When Texas A&M left Texas and the Big 12 for the SEC, few expected the Aggies to get the upper hand in the terminated relationship so soon. But Texas A&M made an instant impact in the powerful SEC and saw Johnny Manziel spring to a Heisman Trophy as the Aggies elevated up the ranks of college football powers. At the same time Texas has failed to be a top contender in the Big 12 and braces for what could be another ugly Red River Rivalry if they are not careful against Oklahoma. On Texas A&M’s way up that ladder of college football superiority, they may have passed the Longhorns. At least, that is the concern of some officials representing the University of Texas.
According to a report by Dallas Morning News, the recent success enjoyed by Texas A&M since moving to the SEC has high-ranking members paranoid.
“What they are concerned about is not just a football season or a football team,” the source said to Dallas Morning News. “What they’re concerned about is that we’re going to lose this kind-of war to A&M. They are really paranoid about A&M.”
As the report suggests, this goes beyond the football field. Texas A&M has reported a record enrollment that has certainly caught the eyes in Austin. The Aggies are also planning on renovations to Kyle Field that will increase the total capacity, and thus add to the Texas A&M coffers through ticket sales, concessions, advertising revenue and more. things are going well at Texas A&M and it has Texas genuinely concerned about the future and direction of their own program.
Of course, Texas is still well off when it comes to finances. That is not likely to change any time soon, but as Texas A&M continues to grow and thrive, it could start cutting in to the funds usually expected to be addressed for the Longhorns. Having the right leadership in place at Texas will be the focus, but any candidate for the job of athletics director will likely have to be counted on to unveil any plans to get Texas football back on top of the Big 12 and contending on a national stage moving in to the College Football Playoff.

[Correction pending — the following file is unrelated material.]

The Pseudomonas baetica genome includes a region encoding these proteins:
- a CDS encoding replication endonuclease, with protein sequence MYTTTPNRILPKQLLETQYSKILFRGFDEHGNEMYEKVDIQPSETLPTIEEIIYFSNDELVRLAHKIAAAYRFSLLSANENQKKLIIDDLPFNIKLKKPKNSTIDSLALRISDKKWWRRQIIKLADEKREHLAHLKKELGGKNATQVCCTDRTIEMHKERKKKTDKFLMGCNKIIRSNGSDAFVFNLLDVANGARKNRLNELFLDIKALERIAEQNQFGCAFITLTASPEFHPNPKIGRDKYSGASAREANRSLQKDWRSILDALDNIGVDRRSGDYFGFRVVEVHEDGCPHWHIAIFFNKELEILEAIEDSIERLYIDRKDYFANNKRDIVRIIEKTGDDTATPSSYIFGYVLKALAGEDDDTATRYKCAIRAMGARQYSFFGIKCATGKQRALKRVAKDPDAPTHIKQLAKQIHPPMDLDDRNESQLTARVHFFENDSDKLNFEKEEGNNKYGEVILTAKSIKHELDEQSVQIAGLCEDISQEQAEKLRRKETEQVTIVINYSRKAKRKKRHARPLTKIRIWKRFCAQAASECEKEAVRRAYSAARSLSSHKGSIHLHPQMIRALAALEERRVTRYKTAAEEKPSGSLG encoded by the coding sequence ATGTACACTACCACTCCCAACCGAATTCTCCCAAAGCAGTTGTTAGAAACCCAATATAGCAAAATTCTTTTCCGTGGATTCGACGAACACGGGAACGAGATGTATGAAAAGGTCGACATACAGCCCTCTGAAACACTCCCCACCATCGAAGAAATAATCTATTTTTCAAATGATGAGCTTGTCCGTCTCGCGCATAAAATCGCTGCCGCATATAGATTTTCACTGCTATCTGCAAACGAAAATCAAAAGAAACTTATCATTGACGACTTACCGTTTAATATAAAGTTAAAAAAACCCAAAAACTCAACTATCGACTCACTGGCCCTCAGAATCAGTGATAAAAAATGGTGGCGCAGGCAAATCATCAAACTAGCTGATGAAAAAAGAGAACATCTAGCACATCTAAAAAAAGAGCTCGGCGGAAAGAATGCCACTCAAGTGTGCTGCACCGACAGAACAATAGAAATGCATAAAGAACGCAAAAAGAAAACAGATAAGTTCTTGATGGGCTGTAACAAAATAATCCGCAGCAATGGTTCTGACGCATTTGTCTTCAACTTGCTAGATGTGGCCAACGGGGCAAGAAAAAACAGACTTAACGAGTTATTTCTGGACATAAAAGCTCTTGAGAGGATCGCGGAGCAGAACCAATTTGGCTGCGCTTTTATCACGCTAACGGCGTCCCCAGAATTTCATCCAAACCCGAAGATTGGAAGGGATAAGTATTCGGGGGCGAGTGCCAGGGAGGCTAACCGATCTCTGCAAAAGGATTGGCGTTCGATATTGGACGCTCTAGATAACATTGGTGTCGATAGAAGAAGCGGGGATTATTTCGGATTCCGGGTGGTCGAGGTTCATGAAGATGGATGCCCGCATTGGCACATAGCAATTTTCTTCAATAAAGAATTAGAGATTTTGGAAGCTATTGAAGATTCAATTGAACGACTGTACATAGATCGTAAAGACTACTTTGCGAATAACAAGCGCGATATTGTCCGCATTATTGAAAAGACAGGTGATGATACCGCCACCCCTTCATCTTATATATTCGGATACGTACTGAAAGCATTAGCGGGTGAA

Texas A&M has caught the eyes of Texas, and they captured it through success in football first. If Texas is going to ease the paranoia among university leaders, and donors, then it must strike back through football.
Missouri State running back Richard Nelson was fatally shot in the back while attempting to break up a fight on Saturday night. He was 18 years old.
According to a description of the altercation from the Las Vegas Review-Journal, Nelson was at his home in his native Las Vegas when he attempted to break up a fight between his older sister and “several individuals” when one of the individuals shot Nelson multiple times. Officers responded to a call and transported him to Sunrise Hospital, where he was pronounced dead.
“I saw blood and everything,” Nelson’s girlfriend Christina Martinez told the Review-Journal. “The next thing I know, I look at him in the eyes. I touch his head and his eyes are closed. I heard his last breath and I just cried and cried,” she said Sunday. “I knew at that moment that I should have done something more. I wish I could have hugged him one last time. I wish I could have kissed him and said goodbye.”
Nelson planned to fly back to Missouri on Sunday to begin preparations for his redshirt freshman season in 2017.